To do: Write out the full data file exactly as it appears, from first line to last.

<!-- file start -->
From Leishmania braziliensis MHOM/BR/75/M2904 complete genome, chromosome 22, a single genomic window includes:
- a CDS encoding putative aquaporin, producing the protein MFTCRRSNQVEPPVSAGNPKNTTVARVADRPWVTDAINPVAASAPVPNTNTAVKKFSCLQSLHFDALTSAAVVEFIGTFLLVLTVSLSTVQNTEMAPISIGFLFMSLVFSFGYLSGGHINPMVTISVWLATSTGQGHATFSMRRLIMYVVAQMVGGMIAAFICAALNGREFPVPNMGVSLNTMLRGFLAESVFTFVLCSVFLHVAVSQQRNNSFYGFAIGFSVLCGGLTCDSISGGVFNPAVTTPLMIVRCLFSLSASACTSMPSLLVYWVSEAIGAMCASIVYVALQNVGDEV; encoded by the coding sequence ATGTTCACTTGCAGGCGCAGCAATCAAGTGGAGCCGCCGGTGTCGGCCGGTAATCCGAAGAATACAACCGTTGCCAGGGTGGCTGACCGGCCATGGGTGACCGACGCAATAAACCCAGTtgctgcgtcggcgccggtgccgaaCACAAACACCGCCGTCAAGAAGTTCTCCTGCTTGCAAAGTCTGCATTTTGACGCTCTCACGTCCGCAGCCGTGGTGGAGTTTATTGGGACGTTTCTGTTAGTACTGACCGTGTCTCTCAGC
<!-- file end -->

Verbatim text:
From Leishmania braziliensis MHOM/BR/75/M2904 complete genome, chromosome 22, a single genomic window includes:
- a CDS encoding putative aquaporin, producing the protein MFTCRRSNQVEPPVSAGNPKNTTVARVADRPWVTDAINPVAASAPVPNTNTAVKKFSCLQSLHFDALTSAAVVEFIGTFLLVLTVSLSTVQNTEMAPISIGFLFMSLVFSFGYLSGGHINPMVTISVWLATSTGQGHATFSMRRLIMYVVAQMVGGMIAAFICAALNGREFPVPNMGVSLNTMLRGFLAESVFTFVLCSVFLHVAVSQQRNNSFYGFAIGFSVLCGGLTCDSISGGVFNPAVTTPLMIVRCLFSLSASACTSMPSLLVYWVSEAIGAMCASIVYVALQNVGDEV; encoded by the coding sequence ATGTTCACTTGCAGGCGCAGCAATCAAGTGGAGCCGCCGGTGTCGGCCGGTAATCCGAAGAATACAACCGTTGCCAGGGTGGCTGACCGGCCATGGGTGACCGACGCAATAAACCCAGTtgctgcgtcggcgccggtgccgaaCACAAACACCGCCGTCAAGAAGTTCTCCTGCTTGCAAAGTCTGCATTTTGACGCTCTCACGTCCGCAGCCGTGGTGGAGTTTATTGGGACGTTTCTGTTAGTACTGACCGTGTCTCTCAGC